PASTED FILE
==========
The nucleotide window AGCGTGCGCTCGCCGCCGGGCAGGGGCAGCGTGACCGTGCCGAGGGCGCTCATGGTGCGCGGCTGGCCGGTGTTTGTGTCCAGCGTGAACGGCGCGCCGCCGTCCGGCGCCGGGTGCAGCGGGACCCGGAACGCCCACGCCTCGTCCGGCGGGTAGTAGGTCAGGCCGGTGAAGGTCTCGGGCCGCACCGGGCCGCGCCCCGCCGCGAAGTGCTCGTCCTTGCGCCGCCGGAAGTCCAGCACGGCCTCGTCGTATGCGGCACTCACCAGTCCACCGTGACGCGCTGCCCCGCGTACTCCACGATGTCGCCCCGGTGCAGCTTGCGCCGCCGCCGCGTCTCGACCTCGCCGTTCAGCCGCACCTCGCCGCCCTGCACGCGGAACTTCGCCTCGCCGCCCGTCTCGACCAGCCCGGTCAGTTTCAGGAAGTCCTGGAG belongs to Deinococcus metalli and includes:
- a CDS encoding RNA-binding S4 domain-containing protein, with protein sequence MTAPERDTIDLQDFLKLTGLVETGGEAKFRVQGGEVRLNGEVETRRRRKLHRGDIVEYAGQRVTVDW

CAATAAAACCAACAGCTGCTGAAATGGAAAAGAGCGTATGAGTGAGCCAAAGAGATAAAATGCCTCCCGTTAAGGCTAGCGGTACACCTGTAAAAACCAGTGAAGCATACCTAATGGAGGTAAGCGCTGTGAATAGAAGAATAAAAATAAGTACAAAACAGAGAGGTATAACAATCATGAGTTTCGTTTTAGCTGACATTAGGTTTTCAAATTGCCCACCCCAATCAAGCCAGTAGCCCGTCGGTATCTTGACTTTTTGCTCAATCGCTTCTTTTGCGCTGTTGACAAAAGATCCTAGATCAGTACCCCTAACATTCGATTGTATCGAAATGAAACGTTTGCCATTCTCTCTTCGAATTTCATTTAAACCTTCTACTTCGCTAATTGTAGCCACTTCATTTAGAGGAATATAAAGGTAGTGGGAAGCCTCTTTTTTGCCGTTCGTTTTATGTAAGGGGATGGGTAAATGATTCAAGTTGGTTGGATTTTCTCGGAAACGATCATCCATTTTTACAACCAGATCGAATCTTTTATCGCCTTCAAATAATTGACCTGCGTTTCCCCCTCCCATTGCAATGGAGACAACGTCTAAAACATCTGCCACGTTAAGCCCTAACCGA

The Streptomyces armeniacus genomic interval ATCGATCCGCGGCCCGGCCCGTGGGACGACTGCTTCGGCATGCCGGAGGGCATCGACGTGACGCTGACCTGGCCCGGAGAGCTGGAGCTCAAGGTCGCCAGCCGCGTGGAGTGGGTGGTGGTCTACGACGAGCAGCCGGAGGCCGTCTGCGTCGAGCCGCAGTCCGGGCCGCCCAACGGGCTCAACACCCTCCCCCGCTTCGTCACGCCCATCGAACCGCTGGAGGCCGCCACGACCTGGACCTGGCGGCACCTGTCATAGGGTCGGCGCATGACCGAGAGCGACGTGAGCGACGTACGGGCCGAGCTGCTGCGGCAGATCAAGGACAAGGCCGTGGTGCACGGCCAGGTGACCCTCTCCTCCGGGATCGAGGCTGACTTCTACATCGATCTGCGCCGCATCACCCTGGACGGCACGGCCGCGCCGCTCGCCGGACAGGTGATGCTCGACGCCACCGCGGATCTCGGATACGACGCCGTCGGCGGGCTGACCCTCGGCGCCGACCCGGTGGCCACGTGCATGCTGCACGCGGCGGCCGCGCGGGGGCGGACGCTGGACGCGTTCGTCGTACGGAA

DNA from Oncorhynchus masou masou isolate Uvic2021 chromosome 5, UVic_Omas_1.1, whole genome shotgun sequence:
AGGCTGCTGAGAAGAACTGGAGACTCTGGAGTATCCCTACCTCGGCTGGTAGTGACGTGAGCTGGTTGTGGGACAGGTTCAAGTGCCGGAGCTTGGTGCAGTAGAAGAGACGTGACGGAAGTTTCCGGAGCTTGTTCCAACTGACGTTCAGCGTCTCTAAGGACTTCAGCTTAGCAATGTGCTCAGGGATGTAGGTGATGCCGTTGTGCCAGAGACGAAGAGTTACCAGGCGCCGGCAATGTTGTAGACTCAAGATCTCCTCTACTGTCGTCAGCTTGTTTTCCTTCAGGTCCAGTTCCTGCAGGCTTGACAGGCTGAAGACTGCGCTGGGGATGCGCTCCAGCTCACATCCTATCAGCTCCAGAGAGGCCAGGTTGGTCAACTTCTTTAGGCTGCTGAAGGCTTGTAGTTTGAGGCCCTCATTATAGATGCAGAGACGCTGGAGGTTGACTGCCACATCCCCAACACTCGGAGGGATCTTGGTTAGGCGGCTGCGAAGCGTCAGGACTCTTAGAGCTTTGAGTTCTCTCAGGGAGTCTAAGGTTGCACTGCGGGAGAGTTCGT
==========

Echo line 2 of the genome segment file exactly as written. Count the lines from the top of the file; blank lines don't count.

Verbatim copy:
- a CDS encoding RNA-binding S4 domain-containing protein, with protein sequence MTAPERDTIDLQDFLKLTGLVETGGEAKFRVQGGEVRLNGEVETRRRRKLHRGDIVEYAGQRVTVDW